Shell’s revenue dips after year of streamlining as Chad Holliday announced as new chairman

Caitlin Morrison
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New Shell chairman Chad Holliday was previously chairman of the Bank of America (Source: Getty)
Oil company Shell yesterday reported revenue of $108bn (£67bn) for the third quarter of 2014, down from $117bn in the same period of last year.
Shell, which also announced yesterday the appointment of Charles Holliday as its new chairman, paid a third quarter dividend of $0.47 per share, up four per cent compared with 2013.
The company highlighted its earnings,which were $5.3bn, on a current cost of supplies basis, for the quarter, up from $4.2bn last year.
Royal Dutch Shell chief executive Ben van Beurden said that yesterday’s results showed the company was delivering on the three priorities set out at the beginning of 2014 – “better financial performance, enhanced capital efficiency and continued strong project delivery”.
Van Beurden added: “The recent decline in oil prices is part of the volatility in our industry. It underlines the importance of our drive to get a tighter grip on performance management, keep a tight hold on costs and spending and improve the balance between growth and returns.”
He also stated that Shell had accelerated disposals of its non-strategic portfolio, with proceeds from asset sales so far in 2014 totalling $11.6bn, and said the company was beginning to focus on “creating value from its slimmed-down position”.
Shell’s share price was down by 0.36 per cent yesterday, closing in London at 2,227.5p.


Charles Holliday, known as Chad, takes up his new role as Shell chairman with effect from the end of the company’s 2015 general meeting.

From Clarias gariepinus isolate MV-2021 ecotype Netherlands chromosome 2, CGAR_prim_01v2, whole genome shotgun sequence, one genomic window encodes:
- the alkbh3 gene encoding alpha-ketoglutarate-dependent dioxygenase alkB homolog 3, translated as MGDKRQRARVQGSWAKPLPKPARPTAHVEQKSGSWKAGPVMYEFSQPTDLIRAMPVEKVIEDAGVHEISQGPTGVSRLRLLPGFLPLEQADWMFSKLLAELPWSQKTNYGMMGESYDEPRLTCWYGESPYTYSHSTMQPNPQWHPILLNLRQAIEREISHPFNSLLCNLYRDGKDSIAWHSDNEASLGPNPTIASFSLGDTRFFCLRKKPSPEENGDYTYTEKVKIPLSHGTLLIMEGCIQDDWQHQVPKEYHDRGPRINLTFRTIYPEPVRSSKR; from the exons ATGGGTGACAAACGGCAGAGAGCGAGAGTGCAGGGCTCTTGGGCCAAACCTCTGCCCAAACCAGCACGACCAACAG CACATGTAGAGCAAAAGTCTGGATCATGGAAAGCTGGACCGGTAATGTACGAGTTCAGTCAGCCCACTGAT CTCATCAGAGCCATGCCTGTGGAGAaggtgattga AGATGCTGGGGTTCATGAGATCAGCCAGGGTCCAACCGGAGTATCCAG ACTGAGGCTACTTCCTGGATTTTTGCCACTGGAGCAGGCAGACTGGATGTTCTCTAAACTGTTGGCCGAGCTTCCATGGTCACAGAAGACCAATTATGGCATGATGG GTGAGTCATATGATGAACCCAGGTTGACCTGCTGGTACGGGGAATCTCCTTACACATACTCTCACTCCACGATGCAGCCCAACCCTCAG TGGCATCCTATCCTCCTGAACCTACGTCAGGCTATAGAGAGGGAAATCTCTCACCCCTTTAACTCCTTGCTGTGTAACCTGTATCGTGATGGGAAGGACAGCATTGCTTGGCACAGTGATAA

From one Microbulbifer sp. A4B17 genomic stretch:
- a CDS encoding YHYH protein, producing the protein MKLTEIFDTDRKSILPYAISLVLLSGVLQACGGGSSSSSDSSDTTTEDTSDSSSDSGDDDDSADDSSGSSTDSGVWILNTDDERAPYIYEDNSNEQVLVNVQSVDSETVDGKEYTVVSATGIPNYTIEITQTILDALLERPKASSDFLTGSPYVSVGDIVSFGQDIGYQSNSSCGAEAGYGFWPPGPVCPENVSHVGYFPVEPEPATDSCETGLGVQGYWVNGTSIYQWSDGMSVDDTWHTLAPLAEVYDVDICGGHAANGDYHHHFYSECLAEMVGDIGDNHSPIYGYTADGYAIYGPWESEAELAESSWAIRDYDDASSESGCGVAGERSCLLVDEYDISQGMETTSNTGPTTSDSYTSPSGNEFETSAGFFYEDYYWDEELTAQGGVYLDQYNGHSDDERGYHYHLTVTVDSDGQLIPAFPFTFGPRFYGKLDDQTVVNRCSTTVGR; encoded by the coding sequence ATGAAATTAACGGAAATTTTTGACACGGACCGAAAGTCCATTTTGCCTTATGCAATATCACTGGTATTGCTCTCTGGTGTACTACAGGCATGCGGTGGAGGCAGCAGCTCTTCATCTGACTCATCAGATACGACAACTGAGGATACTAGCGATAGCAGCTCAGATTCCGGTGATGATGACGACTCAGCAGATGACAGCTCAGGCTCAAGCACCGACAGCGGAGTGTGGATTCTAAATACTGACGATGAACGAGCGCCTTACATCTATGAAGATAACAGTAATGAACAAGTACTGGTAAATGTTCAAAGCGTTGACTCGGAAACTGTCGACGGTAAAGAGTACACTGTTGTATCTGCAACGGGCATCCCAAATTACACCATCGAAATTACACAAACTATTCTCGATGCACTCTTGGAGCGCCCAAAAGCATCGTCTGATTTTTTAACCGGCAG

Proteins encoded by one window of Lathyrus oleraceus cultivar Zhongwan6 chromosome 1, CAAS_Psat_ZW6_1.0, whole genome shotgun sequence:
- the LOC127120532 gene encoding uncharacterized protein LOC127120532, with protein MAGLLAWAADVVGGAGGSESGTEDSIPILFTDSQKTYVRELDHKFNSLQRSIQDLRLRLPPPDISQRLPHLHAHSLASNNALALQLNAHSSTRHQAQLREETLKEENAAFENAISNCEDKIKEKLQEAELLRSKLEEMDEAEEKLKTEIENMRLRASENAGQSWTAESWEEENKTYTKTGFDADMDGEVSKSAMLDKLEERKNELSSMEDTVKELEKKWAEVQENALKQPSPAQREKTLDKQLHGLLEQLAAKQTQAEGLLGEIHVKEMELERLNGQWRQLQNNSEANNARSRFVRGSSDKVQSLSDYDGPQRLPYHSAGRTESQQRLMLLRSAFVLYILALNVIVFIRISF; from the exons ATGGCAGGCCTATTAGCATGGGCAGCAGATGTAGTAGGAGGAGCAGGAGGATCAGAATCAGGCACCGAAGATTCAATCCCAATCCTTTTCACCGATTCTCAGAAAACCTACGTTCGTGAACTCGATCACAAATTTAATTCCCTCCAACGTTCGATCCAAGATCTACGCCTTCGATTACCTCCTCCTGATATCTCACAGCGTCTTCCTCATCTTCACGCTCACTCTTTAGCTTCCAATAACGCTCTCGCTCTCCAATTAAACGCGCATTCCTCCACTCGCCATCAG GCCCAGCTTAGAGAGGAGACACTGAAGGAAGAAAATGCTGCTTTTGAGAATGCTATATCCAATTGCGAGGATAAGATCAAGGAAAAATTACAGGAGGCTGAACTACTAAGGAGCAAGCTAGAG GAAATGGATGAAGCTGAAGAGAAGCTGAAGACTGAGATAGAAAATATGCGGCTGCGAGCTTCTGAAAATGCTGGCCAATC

He succeeds Jorma Ollila, who is stepping down after nine years at the head of the board. Ollila said of Holliday: “He has a distinguished track record as an international businessman and I am sure he is the right person to chair the board.”
Holliday, who has served as a non-executive director at Shell since 2010, is also a director at tractor manufacturer Deere & Company. He is a previous chairman of the Bank of America, and remains a member of its board of directors.
In addition, Holliday was chairman and chief executive at DuPont, where he worked between 1998 until 2009. In his final year at DuPont, he received total compensation of just above $2m. The remuneration for his new role has not been disclosed.
Originally from Nashville, Tennessee, Holliday, a trained engineer, also serves as executive committee chair of the UN-sponsored initiative Sustainable Energy for All, and as chairman of the National Academy of Engineering. In the past, he was chairman of the World Business Council for Sustainable Development.
Holliday commented: “I am honoured to be appointed chairman of this great company, and I look forward to working with Ben van Beurden and the whole board to deliver the strategy.”

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